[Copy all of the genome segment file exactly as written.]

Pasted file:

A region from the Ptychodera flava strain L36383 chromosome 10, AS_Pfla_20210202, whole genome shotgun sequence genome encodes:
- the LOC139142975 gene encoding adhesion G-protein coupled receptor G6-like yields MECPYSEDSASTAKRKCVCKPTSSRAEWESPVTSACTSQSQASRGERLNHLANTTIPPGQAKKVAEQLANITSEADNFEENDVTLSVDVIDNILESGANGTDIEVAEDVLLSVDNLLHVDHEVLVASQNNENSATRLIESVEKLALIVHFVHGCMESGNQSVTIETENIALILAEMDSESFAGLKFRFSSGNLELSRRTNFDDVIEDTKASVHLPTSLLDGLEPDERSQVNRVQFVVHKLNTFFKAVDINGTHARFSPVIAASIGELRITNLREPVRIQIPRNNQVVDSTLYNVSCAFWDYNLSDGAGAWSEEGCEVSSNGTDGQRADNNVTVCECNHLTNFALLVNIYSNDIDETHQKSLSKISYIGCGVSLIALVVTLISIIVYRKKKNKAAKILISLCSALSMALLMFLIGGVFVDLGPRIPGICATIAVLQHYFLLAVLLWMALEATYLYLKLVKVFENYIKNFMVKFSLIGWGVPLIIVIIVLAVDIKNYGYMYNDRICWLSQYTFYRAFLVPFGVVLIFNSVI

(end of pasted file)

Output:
A region from the Ptychodera flava strain L36383 chromosome 10, AS_Pfla_20210202, whole genome shotgun sequence genome encodes:
- the LOC139142975 gene encoding adhesion G-protein coupled receptor G6-like yields MECPYSEDSASTAKRKCVCKPTSSRAEWESPVTSACTSQSQASRGERLNHLANTTIPPGQAKKVAEQLANITSEADNFEENDVTLSVDVIDNILESGANGTDIEVAEDVLLSVDNLLHVDHEVLVASQNNENSATRLIESVEKLALIVHFVHGCMESGNQSVTIETENIALILAEMDSESFAGLKFRFSSGNLELSRRTNFDDVIEDTKASVHLPTSLLDGLEPDERSQVNRVQFVVHKLNTFFKAVDINGTHARFSPVIAASIGELRITNLREPVRIQIPRNNQVVDSTLYNVSCAFWDYNLSDGAGAWSEEGCEVSSNGTDGQRADNNVTVCECNHLTNFALLVNIYSNDIDETHQKSLSKISYIGCGVSLIALVVTLISIIVYRKKKNKAAKILISLCSALSMALLMFLIGGVFVDLGPRIPGICATIAVLQHYFLLAVLLWMALEATYLYLKLVKVFENYIKNFMVKFSLIGWGVPLIIVIIVLAVDIKNYGYMYNDRICWLSQYTFYRAFLVPFGVVLIFNSVI